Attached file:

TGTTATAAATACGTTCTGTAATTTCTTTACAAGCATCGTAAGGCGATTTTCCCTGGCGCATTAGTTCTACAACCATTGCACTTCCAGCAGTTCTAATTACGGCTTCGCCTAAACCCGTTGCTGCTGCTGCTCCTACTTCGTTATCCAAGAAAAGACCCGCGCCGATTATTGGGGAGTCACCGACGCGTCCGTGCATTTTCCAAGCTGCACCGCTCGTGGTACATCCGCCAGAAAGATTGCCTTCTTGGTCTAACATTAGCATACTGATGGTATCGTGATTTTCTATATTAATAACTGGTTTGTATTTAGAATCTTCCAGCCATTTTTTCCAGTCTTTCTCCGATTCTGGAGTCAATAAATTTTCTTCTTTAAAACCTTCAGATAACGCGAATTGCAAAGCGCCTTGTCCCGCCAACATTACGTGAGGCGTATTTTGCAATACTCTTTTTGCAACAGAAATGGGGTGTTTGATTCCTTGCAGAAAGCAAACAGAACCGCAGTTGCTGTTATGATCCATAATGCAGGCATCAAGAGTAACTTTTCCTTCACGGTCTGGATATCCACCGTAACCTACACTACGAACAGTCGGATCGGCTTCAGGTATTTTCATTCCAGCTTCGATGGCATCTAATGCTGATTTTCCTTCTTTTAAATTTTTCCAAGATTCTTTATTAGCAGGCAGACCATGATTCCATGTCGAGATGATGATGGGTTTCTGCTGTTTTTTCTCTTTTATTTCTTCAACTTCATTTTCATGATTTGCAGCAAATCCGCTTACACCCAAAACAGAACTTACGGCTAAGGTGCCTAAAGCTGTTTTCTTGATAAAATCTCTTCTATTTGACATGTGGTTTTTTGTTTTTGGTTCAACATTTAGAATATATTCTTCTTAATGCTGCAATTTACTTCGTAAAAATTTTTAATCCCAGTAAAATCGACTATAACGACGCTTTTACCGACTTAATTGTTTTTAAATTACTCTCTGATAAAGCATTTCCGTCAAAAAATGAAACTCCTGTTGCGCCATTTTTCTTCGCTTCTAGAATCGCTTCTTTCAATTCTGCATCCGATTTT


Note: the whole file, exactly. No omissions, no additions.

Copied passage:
TGTTATAAATACGTTCTGTAATTTCTTTACAAGCATCGTAAGGCGATTTTCCCTGGCGCATTAGTTCTACAACCATTGCACTTCCAGCAGTTCTAATTACGGCTTCGCCTAAACCCGTTGCTGCTGCTGCTCCTACTTCGTTATCCAAGAAAAGACCCGCGCCGATTATTGGGGAGTCACCGACGCGTCCGTGCATTTTCCAAGCTGCACCGCTCGTGGTACATCCGCCAGAAAGATTGCCTTCTTGGTCTAACATTAGCATACTGATGGTATCGTGATTTTCTATATTAATAACTGGTTTGTATTTAGAATCTTCCAGCCATTTTTTCCAGTCTTTCTCCGATTCTGGAGTCAATAAATTTTCTTCTTTAAAACCTTCAGATAACGCGAATTGCAAAGCGCCTTGTCCCGCCAACATTACGTGAGGCGTATTTTGCAATACTCTTTTTGCAACAGAAATGGGGTGTTTGATTCCTTGCAGAAAGCAAACAGAACCGCAGTTGCTGTTATGATCCATAATGCAGGCATCAAGAGTAACTTTTCCTTCACGGTCTGGATATCCACCGTAACCTACACTACGAACAGTCGGATCGGCTTCAGGTATTTTCATTCCAGCTTCGATGGCATCTAATGCTGATTTTCCTTCTTTTAAATTTTTCCAAGATTCTTTATTAGCAGGCAGACCATGATTCCATGTCGAGATGATGATGGGTTTCTGCTGTTTTTTCTCTTTTATTTCTTCAACTTCATTTTCATGATTTGCAGCAAATCCGCTTACACCCAAAACAGAACTTACGGCTAAGGTGCCTAAAGCTGTTTTCTTGATAAAATCTCTTCTATTTGACATGTGGTTTTTTGTTTTTGGTTCAACATTTAGAATATATTCTTCTTAATGCTGCAATTTACTTCGTAAAAATTTTTAATCCCAGTAAAATCGACTATAACGACGCTTTTACCGACTTAATTGTTTTTAAATTACTCTCTGATAAAGCATTTCCGTCAAAAAATGAAACTCCTGTTGCGCCATTTTTCTTCGCTTCTAGAATCGCTTCTTTCAATTCTGCATCCGATTTT